a1 Institute of Psychiatry, King's College, London, UK
a2 School of Psychiatry, University of New South Wales, Sydney, Australia
Background The extant major psychiatric classifications, DSM-IV and ICD-10, are purportedly atheoretical and largely descriptive. Although this achieves good reliability, the validity of a medical diagnosis is greatly enhanced by an understanding of both risk factors and clinical history. In an effort to group mental disorders on the basis of risk factors and clinical manifestations, five clusters have been proposed. The purpose of this paper is to consider the position of bipolar disorder (BPD), which could be either with the psychoses, or with emotional disorders, or in a separate cluster.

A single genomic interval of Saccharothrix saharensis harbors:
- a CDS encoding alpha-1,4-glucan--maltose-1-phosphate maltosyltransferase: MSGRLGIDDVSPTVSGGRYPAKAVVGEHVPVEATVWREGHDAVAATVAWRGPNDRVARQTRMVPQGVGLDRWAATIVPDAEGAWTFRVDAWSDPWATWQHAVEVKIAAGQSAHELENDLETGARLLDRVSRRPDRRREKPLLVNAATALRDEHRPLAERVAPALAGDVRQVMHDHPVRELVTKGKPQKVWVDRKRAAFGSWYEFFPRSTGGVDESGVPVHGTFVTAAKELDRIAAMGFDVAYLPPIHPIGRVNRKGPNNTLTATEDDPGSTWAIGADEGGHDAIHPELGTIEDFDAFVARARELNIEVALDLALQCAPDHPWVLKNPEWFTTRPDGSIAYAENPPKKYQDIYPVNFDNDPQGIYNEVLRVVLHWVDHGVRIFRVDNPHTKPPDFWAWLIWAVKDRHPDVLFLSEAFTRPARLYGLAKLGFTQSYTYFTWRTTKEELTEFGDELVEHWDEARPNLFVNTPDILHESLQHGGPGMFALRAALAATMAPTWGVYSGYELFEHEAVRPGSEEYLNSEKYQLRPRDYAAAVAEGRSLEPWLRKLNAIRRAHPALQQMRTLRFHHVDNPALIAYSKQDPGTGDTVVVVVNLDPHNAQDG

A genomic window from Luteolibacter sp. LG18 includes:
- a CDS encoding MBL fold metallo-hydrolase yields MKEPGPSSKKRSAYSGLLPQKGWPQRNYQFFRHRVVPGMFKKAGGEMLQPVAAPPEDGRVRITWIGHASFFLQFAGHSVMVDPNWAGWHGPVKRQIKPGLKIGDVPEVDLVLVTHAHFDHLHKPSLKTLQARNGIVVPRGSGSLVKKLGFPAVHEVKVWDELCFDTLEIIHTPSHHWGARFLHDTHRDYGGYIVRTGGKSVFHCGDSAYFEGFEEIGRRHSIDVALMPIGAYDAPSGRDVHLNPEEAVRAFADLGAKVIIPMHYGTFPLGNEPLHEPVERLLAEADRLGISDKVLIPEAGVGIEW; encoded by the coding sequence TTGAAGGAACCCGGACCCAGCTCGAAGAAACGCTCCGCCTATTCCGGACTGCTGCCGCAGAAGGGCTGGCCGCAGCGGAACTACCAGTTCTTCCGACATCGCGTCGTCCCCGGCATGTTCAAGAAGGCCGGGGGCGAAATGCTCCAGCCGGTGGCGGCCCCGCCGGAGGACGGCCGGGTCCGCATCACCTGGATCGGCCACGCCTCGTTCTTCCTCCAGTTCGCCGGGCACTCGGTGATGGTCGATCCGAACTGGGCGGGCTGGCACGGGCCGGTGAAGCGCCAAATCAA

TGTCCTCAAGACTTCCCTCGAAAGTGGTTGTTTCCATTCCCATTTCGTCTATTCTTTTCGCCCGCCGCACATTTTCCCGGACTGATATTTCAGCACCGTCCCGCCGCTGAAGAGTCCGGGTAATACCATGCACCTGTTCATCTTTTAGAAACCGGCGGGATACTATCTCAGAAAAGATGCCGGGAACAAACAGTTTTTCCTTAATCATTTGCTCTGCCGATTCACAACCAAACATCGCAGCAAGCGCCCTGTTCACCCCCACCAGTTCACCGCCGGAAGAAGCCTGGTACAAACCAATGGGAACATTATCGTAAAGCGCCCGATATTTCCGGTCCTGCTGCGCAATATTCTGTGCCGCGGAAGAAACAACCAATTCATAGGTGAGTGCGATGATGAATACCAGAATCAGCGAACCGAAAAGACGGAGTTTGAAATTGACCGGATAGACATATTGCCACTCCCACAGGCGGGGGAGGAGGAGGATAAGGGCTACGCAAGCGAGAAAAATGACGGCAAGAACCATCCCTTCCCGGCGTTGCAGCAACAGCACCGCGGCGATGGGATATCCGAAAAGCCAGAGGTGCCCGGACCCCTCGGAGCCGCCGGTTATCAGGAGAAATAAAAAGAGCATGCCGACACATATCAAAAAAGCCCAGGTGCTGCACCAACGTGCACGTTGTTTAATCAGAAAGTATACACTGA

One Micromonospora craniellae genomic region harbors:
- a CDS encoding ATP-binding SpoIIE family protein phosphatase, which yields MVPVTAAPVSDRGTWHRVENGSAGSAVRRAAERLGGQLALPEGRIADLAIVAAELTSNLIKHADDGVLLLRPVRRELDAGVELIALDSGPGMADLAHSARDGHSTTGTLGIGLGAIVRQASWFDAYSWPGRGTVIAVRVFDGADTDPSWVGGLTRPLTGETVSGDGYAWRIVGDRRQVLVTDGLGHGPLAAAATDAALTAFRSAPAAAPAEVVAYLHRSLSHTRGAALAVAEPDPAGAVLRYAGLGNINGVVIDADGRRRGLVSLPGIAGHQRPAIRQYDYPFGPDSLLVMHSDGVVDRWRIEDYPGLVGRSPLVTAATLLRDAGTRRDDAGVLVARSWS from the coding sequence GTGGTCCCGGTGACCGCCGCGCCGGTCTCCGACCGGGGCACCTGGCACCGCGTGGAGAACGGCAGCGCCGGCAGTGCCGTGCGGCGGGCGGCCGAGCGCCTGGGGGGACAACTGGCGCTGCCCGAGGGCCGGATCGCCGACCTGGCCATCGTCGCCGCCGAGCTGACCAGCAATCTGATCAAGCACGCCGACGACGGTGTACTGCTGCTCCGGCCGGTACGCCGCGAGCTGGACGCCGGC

Method We reviewed the literature on BPD, unipolar depression (UPD) and schizophrenia in relation to 11 validating criteria proposed by the DSM-V Task Force Study Group, and then summarized similarities and differences between BPD and schizophrenia on the one hand, and UPD on the other.
Results There are differences, often substantial and never trivial, for 10 of the 11 validators between BPD and UPD. There are also important differences between BPD and schizophrenia.
Conclusion BPD has previously been classified together with UPD, but this is the least justifiable place for it. If it is to be recruited to a ‘psychotic cluster’, there are several important respects in which it differs from schizophrenia, so the cluster would have a division within it. The alternative would be to allow it to be in an intermediate position in a cluster of its own.
(Received May 22 2008)
(Revised February 03 2009)
(Accepted May 12 2009)
(Online publication October 01 2009)